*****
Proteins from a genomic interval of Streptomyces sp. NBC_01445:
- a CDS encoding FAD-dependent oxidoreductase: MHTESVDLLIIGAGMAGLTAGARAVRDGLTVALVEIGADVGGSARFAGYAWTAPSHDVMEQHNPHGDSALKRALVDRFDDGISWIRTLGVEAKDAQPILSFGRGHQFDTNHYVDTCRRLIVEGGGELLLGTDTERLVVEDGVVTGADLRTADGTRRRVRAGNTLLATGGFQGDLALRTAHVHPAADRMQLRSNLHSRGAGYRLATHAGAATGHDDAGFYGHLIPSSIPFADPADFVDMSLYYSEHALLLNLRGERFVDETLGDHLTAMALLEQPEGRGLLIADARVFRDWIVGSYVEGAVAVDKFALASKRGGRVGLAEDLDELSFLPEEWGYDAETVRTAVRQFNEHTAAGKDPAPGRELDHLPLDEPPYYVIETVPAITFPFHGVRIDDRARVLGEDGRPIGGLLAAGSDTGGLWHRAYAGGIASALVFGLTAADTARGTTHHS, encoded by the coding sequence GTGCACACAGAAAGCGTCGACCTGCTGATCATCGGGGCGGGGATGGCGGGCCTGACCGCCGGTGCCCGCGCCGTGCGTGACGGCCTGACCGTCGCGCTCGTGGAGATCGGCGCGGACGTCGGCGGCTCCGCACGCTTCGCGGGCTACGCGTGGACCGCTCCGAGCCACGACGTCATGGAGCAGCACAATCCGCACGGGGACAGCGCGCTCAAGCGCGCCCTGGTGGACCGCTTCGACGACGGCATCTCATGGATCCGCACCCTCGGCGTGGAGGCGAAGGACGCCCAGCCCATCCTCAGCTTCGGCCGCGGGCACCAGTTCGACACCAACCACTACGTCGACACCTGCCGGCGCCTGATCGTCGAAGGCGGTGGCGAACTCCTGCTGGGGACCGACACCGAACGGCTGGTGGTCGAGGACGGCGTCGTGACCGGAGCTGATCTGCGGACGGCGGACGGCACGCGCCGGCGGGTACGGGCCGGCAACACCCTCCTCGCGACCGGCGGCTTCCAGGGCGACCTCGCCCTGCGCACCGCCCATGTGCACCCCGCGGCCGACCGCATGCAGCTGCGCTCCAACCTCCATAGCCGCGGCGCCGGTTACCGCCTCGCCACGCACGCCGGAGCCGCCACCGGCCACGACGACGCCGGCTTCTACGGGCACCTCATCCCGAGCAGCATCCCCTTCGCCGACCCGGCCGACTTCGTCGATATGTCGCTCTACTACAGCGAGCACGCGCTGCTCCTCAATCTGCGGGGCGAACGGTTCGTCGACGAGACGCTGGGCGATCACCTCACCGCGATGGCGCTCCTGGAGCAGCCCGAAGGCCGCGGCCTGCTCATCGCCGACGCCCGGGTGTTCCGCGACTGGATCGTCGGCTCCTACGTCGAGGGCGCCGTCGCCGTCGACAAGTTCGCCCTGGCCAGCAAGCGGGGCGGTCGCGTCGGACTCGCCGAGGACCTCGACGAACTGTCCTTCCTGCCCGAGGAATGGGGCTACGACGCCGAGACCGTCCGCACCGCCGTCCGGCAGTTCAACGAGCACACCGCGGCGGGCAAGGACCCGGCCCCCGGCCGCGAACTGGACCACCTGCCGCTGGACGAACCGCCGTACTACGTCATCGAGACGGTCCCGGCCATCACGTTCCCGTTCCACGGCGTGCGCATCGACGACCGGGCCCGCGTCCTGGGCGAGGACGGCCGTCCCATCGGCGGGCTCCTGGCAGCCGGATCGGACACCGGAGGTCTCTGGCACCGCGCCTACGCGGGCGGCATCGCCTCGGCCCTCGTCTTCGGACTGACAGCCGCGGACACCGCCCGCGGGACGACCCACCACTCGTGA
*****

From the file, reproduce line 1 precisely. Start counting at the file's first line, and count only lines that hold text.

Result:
Proteins from a genomic interval of Streptomyces sp. NBC_01445: